The Hurry-Up is your nightly dose of updates from the Ohio State football recruiting trail, keeping tabs on the latest from commits and targets from around the country.
Curry a top target the Buckeyes are battling for
Caden Curry lives in the Indianapolis suburbs, so he’s not an in-state target for the Buckeyes.
But with just a three-hour drive over to Center Grove High School, where Curry has starred for three years at the powerhouse program, you could mistake him for one. He’s one of America’s best defensive line talents in the 2022 recruiting class, and he’s basically right in Ohio State’s backyard.
And the Buckeyes have some big-time competition for him.
Curry was offered by Ohio State in early May in the midst of the COVID-19 pandemic, and it was a big step for the Buckeyes to make, as Larry Johnson and Co. got an early foot in the door ahead of Alabama (June), Oregon (July) and Clemson (August), which all offered him later in the summer.
Watching him on Friday night, it’s obvious to see the potential he has as an explosive, physical and athletic defensive lineman, and it’s clear to see why those big-time programs are gunning to land him.
Made another trip to Indiana this week. Here to see Caden Curry (@CadenCurry14), the countrys No. 86 overall player and No. 8 DT.— Zack Carpenter (@Zack_Carp) October 9, 2020
Curry is one of Ohio States top DL targets in the 2022 class. Here he makes a nice move off the line, gets pressure and forces an incomplete pass. pic.twitter.com/O3Nq5Ek1A2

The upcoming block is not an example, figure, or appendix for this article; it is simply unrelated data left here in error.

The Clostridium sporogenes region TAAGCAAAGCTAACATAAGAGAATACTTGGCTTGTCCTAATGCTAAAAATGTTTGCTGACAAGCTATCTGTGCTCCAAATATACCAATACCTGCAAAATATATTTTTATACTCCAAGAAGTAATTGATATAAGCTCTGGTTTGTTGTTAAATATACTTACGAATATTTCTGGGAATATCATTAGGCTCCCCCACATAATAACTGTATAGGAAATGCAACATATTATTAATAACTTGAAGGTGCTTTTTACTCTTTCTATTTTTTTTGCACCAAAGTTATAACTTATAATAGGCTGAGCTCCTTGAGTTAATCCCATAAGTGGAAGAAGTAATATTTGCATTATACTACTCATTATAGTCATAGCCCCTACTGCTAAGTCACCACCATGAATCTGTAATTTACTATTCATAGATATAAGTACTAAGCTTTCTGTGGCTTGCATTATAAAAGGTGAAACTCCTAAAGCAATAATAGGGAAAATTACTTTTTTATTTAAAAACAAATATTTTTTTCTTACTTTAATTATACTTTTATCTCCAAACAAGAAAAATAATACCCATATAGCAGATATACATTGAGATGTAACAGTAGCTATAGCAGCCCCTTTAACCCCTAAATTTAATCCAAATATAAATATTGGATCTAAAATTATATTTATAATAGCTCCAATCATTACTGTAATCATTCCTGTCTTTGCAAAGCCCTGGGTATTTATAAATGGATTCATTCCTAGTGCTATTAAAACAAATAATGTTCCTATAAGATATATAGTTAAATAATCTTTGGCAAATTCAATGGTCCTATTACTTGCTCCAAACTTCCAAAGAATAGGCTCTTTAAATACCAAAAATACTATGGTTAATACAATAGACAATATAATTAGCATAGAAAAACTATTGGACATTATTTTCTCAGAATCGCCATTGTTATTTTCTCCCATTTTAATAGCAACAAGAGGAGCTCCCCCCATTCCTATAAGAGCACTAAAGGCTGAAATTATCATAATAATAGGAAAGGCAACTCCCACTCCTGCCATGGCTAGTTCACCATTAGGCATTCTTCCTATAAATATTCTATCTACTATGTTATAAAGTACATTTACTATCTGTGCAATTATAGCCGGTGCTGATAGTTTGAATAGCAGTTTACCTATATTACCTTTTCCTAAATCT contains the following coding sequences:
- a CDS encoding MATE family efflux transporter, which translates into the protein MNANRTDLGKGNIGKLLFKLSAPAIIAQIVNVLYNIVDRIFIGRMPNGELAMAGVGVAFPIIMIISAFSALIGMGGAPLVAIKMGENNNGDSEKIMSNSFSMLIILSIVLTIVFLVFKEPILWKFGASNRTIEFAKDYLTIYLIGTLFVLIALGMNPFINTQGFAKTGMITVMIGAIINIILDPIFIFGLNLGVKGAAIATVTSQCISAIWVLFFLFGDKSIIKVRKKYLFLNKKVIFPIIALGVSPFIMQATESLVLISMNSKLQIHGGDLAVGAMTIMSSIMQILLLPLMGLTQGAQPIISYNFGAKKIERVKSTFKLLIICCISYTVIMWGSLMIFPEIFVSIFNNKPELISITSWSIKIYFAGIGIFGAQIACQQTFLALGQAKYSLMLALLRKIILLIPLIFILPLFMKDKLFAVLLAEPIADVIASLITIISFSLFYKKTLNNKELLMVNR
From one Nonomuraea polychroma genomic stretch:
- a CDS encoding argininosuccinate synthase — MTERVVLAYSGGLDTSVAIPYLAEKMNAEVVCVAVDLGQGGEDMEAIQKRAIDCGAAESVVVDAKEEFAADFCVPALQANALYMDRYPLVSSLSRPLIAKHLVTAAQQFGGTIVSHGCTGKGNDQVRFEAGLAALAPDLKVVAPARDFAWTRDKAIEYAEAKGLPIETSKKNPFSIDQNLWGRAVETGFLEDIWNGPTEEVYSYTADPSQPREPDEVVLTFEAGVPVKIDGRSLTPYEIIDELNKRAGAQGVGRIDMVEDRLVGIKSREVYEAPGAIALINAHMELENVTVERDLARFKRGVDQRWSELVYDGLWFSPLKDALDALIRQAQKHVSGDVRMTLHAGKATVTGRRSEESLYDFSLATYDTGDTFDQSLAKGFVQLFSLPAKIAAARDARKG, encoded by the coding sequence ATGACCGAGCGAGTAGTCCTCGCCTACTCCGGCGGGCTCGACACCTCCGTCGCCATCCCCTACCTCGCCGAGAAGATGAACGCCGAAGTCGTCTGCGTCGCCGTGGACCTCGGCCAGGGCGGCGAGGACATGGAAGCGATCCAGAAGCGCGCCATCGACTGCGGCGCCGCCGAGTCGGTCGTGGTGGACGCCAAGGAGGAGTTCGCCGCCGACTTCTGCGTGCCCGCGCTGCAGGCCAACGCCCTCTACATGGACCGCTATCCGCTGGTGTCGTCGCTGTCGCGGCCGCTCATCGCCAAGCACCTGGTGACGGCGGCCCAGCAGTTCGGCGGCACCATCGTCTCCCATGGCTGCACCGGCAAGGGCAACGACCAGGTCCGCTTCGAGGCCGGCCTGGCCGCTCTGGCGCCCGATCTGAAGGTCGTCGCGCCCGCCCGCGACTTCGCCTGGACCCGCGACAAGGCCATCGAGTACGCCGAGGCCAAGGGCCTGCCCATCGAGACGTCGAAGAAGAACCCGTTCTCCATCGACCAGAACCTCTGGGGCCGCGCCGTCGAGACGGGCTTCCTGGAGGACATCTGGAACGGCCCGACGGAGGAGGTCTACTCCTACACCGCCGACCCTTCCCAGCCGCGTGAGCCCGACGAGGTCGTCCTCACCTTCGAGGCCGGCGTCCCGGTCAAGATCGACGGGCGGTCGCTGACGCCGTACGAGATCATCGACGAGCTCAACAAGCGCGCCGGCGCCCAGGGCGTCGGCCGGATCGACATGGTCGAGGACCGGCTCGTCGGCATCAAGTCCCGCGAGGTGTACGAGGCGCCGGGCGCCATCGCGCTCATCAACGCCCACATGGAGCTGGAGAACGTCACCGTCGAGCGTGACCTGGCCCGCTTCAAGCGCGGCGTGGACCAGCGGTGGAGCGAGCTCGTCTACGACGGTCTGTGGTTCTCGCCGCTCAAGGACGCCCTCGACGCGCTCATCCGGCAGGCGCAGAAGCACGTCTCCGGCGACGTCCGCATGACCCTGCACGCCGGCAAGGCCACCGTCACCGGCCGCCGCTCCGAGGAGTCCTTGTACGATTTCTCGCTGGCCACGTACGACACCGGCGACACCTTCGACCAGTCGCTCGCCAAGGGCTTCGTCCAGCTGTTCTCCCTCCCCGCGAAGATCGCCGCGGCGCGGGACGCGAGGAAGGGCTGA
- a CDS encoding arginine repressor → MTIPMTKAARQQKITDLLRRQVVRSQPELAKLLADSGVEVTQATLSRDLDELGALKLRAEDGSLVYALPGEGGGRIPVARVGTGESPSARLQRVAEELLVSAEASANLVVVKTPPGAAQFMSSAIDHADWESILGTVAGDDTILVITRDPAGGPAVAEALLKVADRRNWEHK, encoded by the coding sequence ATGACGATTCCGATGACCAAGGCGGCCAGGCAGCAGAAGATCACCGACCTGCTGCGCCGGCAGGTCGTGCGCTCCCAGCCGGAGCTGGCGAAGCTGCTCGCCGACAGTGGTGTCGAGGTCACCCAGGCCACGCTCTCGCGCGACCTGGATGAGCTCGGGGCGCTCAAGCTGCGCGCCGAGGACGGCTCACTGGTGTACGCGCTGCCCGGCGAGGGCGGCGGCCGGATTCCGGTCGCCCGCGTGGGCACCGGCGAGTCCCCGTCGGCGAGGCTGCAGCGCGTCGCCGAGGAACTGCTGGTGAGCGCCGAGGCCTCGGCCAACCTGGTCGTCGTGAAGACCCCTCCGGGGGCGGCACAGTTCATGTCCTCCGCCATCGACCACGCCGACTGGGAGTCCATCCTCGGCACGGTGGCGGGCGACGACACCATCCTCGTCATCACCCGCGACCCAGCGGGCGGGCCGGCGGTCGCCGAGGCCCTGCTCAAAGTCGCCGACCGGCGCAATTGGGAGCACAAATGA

Whether at 3-tech or defensive end – both of which Johnson has evaluated Curry at – he can be a difference-maker at the next level. That’s what makes this recruiting battle between the programs important, as he can be one of the defensive line cornerstones of whichever class lands him
“(Ohio State) told me they can play me either outside or inside,” Curry told Eleven Warriors. “Honestly, I like them both. I played outside my freshman year, and then I played inside my sophomore and junior year. So I can play either one.
“(Johnson) just likes how I play with a high motor. I play fast, and I never give up. Just trying to play out there like you love the game and just playing, having fun. And making sure I take on the double teams and stay strong in filling my gap and keeping my ground.”
Curry is looked at highly enough by the Buckeye staff that he’s been compared to the Bosa brothers, a lofty comparison that he’s respectful of but tries to not put too much stock into
“(Johnson) definitely sees me looking like the Bosas a little bit,” Curry said. “Everybody’s been saying that. But I just keep wanting to play my own game and make myself better
“I’m definitely just blessed that people are talking about me like that. It’s really nice, and it just helps me to keep pushing and keep getting better and keep grinding to get up there.”
I think Curry will wind up as a defensive tackle. On Friday night, in a 28-13 comeback win over Lawrence North, Curry looked the part of a top-10 defensive tackle in America and top-100 overall prospect. (He’s ranked No. 86 overall and No. 8 at DT).
He was lined up at nose tackle or at 3-tech all night, often in a two-point stance over the center, and he took on double teams throughout the game. He showed that high motor throughout despite getting a ton of attention from the Wildcats’ offensive line. He came up with a key tackle-for-loss to help in the comeback, and he picked up a sack to put an exclamation mark on the win – a sack of a potential future Big Ten rival in Indiana 2021 quarterback commit Donaven McCulley.
Curry looked more like 6-foot-3, perhaps 6-foot-4, than the 6-foot-5 he’s listed at. Standing next to 6-5 teammate Austin Booker – a Minnesota defensive end commit – he looked at least an inch or two shorter than Booker.